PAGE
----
Carlen: I think it is one of those books you love or hate. It’s okay.

Carlen: I loved Of Mice and Men, Bridge to Terabithia, Regarding
The Fountain, How to Win Friends and Influence People, My Sister’s Keeper,
The Hunger Games, any book by John Maxwell, Holes or any book by
Louis SacharJerry Spinelli or Shel Silverstein.
I also loved authors Ellen Hopkins and Laurie Halse Anderson.

Court: For me I would say, A Corner of the Universe, A Series of Unfortunate Events,
The Mysterious Benedict Society, Gone Girl, A Change of Heart, Among
The Hidden, Beastly (totally boycotted the movie). Room was a book where
I really didn’t like some of the characters but it still was really good.


Me: I couldn’t wait to share Nancy Drew with the two of you. 
Why wouldn’t you give her a chance?

Court: I had Nate the Great, that was enough for me.

Carlen: Okay, The Box Car Children was pushing it with me.
I think I read about 5 of those books.Those books were so old.
I just was never into  mystery as a genre.
I liked playing Clue but that was about all.


Carlen: OH! Columbine by Dave Cullen, Courtney and I
both read that book a few summers ago.
It completely changed my whole view of the media.
We never know the whole story.

Court: The book is laid out so well and is divided into different
categories. It was of course really sad but very good at the same

Carlen: I bawled all the way through the book.

Me: Do you ever read books over again?

Court: I don’t usually read books again.
The only books I have read repeatedly are A Corner in the Universe
and Anne Frank: The Diary of A Young Girl.

Carlen: I think I read Holes about 7 times and even listened to the audio tape.
I read Regarding the Fountain a lot, it is so funny.
Calvin and Hobbes: Something Under the Bed Is Drooling, I read it to pieces.

I read Out of the Dust several times. Karen Hesse writes amazing poetry.


Me: Let the battle begin: Book or movie first?

Court: (stands up) Read the book first! I like to go into a book with anticipation.
I like not knowing  what is going to happen. There are more details in the book.
Even if changes are made in the movie, it makes more sense because you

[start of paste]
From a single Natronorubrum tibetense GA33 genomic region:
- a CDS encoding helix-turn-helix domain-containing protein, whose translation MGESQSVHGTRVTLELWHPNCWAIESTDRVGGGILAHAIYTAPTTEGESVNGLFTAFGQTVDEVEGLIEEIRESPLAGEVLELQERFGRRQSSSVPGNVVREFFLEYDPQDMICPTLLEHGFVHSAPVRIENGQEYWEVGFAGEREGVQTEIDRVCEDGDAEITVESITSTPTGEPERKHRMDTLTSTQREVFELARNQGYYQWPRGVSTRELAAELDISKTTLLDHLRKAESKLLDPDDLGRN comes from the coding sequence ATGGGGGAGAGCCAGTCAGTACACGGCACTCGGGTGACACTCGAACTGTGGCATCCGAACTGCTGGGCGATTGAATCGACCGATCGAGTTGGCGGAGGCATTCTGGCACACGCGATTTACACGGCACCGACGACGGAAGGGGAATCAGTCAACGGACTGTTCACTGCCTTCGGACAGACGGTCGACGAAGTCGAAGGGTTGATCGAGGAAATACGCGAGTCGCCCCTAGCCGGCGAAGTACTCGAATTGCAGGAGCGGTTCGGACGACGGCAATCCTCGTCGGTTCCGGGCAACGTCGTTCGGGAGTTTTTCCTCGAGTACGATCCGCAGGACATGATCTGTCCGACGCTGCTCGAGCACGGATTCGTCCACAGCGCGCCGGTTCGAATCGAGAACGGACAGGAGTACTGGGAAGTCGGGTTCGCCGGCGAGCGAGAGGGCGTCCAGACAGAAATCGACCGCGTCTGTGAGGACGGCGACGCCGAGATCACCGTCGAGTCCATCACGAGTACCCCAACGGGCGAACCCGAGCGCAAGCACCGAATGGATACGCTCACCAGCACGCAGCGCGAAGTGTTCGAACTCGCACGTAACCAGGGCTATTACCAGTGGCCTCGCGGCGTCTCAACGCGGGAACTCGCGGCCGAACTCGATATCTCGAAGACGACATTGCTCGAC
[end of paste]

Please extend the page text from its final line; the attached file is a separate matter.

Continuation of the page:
have the book as the explanation. A movie may have plot holes which do
not make sense unless you have read the book. Reading the book after seeing
the movie, I doubt I would pay as much attention to details because I have already
seen a visual outline of the book.

Carlen: Watch the movie first. When I read My Sister’s Keeper first,
I was devastated when I saw how they changed the book and the ending.
Now, I see the movie and I can enjoy it for what it is. I know I
will probably enjoy the book more but reading it after the fact, makes
the movie experience fuller.
I am more of a movie buff anyway.

Court: Yeah, I am the book lover.
So this makes sense.

Caleb: Can you tell if a book is good by looking at it?

Carlen: Absolutely not. One of my favorite books, has the most
terrible cover.

Courtney: No, I remember when we had a book club and all of us
wanted to read this 101 Dalmatian chapter book based on the cover.
The book was horrible. All the moms made us read it anyway.

Me: I think it was probably because we secretly didn’t want you girls
to pick the book in the first place. I admit, we were mean.

Me: Court, you have an uncanny way of reading books sometimes
years before they become huge hits. I had a great track record
of finding children books before the masses when you both were
growing up.
What’s your secret?

Court: I don’t know. I am always on the look out.